So in the first case you just run a task locally. In the second case you run a script that creates a task with
Task.create() which creates a draft task with execution parameters, output uri etc (Nothing in configuration I assume? Please check). This task is then enqueued and the script exists.
Afterwards on the remote machine task is pulled by agent (is it running in docker mode?) same code is pulled and execution begins.
At which point were the init params changed in the second case? From my understanding you just create a script that creates a task with the
Task.init() (train.py) from repository. The code then runs and uses params in the cloned repo. What am I missing?
I guess I can simplify it a little.
Basically there are two scenarios:
on local machine
task = Task.Init(output_uri="...", tags=["tag"])Result: everything works. Remote uri is used, tags are set
on local machine
task = clearml.Task.create(...) clearml.Task.enqueue(task, queue_name=queue)> on remote clearml agent, the same code is called
task = Task.Init(output_uri="...", tags=["tag"])Result: init params are ignored, remote uril is not set, tags are empty
Does it make my problem description clearer? I'm not sure if it's a bug or if I'm missing something.
Hi CharmingStarfish14 , I think it comes from the way that the
clearml-agent works if I understand correctly your issue. When running in remote it uses the values on the backend. So for example if you take a task and clone it, assuming the task uses parameters from the repo and they change, the agent will take the parameters that are logged in the ClearML backend. So for new parameters to take affect you need to clone the task, change the parameters in the cloned task (Either by UI or programmatically) and then enqueue the task.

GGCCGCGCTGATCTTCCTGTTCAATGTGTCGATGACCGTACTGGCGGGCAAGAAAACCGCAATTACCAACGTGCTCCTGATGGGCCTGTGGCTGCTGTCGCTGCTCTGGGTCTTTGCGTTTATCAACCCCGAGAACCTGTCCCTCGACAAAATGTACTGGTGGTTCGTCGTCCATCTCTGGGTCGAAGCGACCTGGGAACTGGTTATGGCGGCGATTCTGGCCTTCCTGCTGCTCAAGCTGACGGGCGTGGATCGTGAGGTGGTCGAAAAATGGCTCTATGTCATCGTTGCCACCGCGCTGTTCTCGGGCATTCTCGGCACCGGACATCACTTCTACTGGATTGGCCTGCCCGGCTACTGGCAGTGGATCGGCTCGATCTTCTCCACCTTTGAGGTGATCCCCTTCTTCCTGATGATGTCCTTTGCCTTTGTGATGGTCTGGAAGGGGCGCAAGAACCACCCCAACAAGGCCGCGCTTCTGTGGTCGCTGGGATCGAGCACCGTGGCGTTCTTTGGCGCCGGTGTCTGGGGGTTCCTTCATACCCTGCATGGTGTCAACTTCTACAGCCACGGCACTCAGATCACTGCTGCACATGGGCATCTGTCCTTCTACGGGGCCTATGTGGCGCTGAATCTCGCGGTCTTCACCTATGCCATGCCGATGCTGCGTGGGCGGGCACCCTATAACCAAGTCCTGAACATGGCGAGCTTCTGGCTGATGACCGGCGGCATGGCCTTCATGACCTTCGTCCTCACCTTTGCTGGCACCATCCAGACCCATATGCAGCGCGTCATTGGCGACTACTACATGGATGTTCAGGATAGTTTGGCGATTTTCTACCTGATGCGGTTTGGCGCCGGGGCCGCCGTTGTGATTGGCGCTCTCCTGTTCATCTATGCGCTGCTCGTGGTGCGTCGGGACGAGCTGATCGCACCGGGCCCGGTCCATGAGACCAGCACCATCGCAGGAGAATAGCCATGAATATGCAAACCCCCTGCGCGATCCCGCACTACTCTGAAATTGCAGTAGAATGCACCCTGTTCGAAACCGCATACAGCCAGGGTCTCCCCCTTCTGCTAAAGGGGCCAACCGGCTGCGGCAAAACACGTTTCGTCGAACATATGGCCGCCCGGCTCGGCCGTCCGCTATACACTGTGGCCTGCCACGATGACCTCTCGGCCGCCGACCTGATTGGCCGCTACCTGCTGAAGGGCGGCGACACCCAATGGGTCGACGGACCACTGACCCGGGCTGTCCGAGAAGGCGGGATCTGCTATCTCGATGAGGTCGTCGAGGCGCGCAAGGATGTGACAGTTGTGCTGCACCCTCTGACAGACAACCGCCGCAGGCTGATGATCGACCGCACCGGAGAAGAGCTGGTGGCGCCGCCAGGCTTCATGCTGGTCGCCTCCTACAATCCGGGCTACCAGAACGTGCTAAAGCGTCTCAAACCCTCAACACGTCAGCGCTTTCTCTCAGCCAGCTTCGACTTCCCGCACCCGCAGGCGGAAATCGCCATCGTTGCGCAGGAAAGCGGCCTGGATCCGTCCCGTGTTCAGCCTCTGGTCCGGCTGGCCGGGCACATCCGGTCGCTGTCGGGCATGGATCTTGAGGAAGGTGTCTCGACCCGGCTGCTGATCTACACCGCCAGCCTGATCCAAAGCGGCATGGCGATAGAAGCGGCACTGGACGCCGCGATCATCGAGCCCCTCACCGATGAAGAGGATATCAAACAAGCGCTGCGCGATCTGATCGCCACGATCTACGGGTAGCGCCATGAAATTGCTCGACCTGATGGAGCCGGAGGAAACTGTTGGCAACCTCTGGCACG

What is your use case? I think Pipelines might be beneficial to your use case.
I figured the problem.
If you create a clearml task and put it into queue, all further
Task.init call arguments from clearml worker will be ignored.
task = clearml.Task.create(...) task.init(remote_uri=..., tags=...) clearml.Task.enqueue(task, queue_name=queue)
task = Task.Init(<whatever, all this args will be ignored>)
y. In the second case you run a script that creates a task with
which creates a draft task with execution parameters, output uri etc (Nothing in configuration I assume? Please check
In the second case I only call
Task.create , that specifies docker, repository, commit, script path and so on (but doesn't specify
tags . They should be set in
train.py , when the
Task.Init is called).
Afterwards on the remote machine task is pulled by agent (is it running in docker mode?)
I provide docker and docker_args to
Task.create . I believe it means i run it in the
docker mode , right?
At which point were the init params changed in the second case?
In second case the init params are not meant to be changed. They are meant to be set during execution of
train.py by clearml agent. But instead they are ignored completely.
So basically my problem was that I couldn't specify
I ended up with a solution to just use CLI version of
clearml-task that allows for specifying
output_uri (but not tags, though).
@<1523701137134325760:profile|CharmingStarfish14> the explanation is very simple - this is not a bug, but part of how ClearML SDK and Agent work.
When you run a task locally (or create it), everything that you provide is stored on the task metadata in the server.
When such a task is executed remotely by an agent (after you enqueued it), the Task.init() is not ignored, it just does different things - instead of storing all settings to the server, it reads all previously stored settings from the server, and applies them to the task object/setup being run. This is part of the concept allowing you to create tasks from code, and than clone them and change their parameters/settings from the UI (or using API/SDK) before scheduling the cloned tasks for remote execution.
Without this, tasks would be static constructs that always use the same configuration hard-coded in the Task.init() call (or other configurations) and can never be affected externally by the system.